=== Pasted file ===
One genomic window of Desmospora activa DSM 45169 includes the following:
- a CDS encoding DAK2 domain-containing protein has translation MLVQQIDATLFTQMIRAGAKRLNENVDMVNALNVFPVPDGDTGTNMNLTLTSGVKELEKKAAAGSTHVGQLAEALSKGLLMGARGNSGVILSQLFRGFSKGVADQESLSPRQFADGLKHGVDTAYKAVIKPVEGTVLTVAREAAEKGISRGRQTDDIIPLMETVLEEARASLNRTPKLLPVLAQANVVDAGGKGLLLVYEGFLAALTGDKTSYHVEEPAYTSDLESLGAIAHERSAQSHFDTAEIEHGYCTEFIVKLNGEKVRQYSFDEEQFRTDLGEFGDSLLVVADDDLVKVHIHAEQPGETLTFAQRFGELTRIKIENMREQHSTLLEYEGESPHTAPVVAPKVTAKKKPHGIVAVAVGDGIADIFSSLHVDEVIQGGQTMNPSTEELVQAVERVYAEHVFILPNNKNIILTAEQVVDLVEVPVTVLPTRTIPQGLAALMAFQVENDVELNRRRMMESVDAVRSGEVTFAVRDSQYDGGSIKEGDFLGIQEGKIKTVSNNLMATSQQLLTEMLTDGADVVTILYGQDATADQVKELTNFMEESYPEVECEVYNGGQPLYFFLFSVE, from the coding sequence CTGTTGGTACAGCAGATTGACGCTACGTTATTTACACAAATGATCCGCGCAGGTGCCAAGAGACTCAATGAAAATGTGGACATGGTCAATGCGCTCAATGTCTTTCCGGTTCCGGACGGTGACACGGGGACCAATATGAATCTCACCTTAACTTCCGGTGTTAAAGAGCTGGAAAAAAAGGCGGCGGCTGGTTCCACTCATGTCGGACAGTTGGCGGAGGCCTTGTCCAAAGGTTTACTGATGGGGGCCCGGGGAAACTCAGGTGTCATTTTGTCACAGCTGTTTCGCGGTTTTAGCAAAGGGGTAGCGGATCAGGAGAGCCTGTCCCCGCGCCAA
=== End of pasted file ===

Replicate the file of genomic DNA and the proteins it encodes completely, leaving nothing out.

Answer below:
One genomic window of Desmospora activa DSM 45169 includes the following:
- a CDS encoding DAK2 domain-containing protein has translation MLVQQIDATLFTQMIRAGAKRLNENVDMVNALNVFPVPDGDTGTNMNLTLTSGVKELEKKAAAGSTHVGQLAEALSKGLLMGARGNSGVILSQLFRGFSKGVADQESLSPRQFADGLKHGVDTAYKAVIKPVEGTVLTVAREAAEKGISRGRQTDDIIPLMETVLEEARASLNRTPKLLPVLAQANVVDAGGKGLLLVYEGFLAALTGDKTSYHVEEPAYTSDLESLGAIAHERSAQSHFDTAEIEHGYCTEFIVKLNGEKVRQYSFDEEQFRTDLGEFGDSLLVVADDDLVKVHIHAEQPGETLTFAQRFGELTRIKIENMREQHSTLLEYEGESPHTAPVVAPKVTAKKKPHGIVAVAVGDGIADIFSSLHVDEVIQGGQTMNPSTEELVQAVERVYAEHVFILPNNKNIILTAEQVVDLVEVPVTVLPTRTIPQGLAALMAFQVENDVELNRRRMMESVDAVRSGEVTFAVRDSQYDGGSIKEGDFLGIQEGKIKTVSNNLMATSQQLLTEMLTDGADVVTILYGQDATADQVKELTNFMEESYPEVECEVYNGGQPLYFFLFSVE, from the coding sequence CTGTTGGTACAGCAGATTGACGCTACGTTATTTACACAAATGATCCGCGCAGGTGCCAAGAGACTCAATGAAAATGTGGACATGGTCAATGCGCTCAATGTCTTTCCGGTTCCGGACGGTGACACGGGGACCAATATGAATCTCACCTTAACTTCCGGTGTTAAAGAGCTGGAAAAAAAGGCGGCGGCTGGTTCCACTCATGTCGGACAGTTGGCGGAGGCCTTGTCCAAAGGTTTACTGATGGGGGCCCGGGGAAACTCAGGTGTCATTTTGTCACAGCTGTTTCGCGGTTTTAGCAAAGGGGTAGCGGATCAGGAGAGCCTGTCCCCGCGCCAA